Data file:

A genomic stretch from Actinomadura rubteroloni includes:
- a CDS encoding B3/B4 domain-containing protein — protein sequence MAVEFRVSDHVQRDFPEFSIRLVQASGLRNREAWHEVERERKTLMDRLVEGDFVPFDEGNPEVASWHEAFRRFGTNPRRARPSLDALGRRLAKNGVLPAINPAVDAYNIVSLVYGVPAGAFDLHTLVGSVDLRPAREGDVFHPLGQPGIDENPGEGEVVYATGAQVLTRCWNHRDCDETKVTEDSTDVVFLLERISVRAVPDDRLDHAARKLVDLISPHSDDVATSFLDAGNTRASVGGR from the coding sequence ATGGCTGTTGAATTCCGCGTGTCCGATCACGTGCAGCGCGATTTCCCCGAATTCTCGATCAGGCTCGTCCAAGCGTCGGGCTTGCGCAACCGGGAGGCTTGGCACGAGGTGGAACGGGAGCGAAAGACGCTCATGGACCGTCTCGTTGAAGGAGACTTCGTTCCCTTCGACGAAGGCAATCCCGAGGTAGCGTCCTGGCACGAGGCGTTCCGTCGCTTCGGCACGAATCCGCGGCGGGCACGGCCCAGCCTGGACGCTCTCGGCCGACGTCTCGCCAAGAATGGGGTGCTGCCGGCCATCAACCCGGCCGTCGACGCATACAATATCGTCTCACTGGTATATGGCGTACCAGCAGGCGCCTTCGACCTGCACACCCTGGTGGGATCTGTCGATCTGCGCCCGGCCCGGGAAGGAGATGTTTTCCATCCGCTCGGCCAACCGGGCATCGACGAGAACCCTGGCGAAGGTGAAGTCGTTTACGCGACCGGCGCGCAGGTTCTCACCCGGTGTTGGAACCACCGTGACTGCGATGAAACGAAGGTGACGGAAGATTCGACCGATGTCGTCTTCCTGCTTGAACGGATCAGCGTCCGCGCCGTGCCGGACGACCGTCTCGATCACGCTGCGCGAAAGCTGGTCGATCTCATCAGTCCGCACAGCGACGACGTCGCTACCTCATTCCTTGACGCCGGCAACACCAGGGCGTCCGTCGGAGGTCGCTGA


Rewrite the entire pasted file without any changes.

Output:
A genomic stretch from Actinomadura rubteroloni includes:
- a CDS encoding B3/B4 domain-containing protein — protein sequence MAVEFRVSDHVQRDFPEFSIRLVQASGLRNREAWHEVERERKTLMDRLVEGDFVPFDEGNPEVASWHEAFRRFGTNPRRARPSLDALGRRLAKNGVLPAINPAVDAYNIVSLVYGVPAGAFDLHTLVGSVDLRPAREGDVFHPLGQPGIDENPGEGEVVYATGAQVLTRCWNHRDCDETKVTEDSTDVVFLLERISVRAVPDDRLDHAARKLVDLISPHSDDVATSFLDAGNTRASVGGR from the coding sequence ATGGCTGTTGAATTCCGCGTGTCCGATCACGTGCAGCGCGATTTCCCCGAATTCTCGATCAGGCTCGTCCAAGCGTCGGGCTTGCGCAACCGGGAGGCTTGGCACGAGGTGGAACGGGAGCGAAAGACGCTCATGGACCGTCTCGTTGAAGGAGACTTCGTTCCCTTCGACGAAGGCAATCCCGAGGTAGCGTCCTGGCACGAGGCGTTCCGTCGCTTCGGCACGAATCCGCGGCGGGCACGGCCCAGCCTGGACGCTCTCGGCCGACGTCTCGCCAAGAATGGGGTGCTGCCGGCCATCAACCCGGCCGTCGACGCATACAATATCGTCTCACTGGTATATGGCGTACCAGCAGGCGCCTTCGACCTGCACACCCTGGTGGGATCTGTCGATCTGCGCCCGGCCCGGGAAGGAGATGTTTTCCATCCGCTCGGCCAACCGGGCATCGACGAGAACCCTGGCGAAGGTGAAGTCGTTTACGCGACCGGCGCGCAGGTTCTCACCCGGTGTTGGAACCACCGTGACTGCGATGAAACGAAGGTGACGGAAGATTCGACCGATGTCGTCTTCCTGCTTGAACGGATCAGCGTCCGCGCCGTGCCGGACGACCGTCTCGATCACGCTGCGCGAAAGCTGGTCGATCTCATCAGTCCGCACAGCGACGACGTCGCTACCTCATTCCTTGACGCCGGCAACACCAGGGCGTCCGTCGGAGGTCGCTGA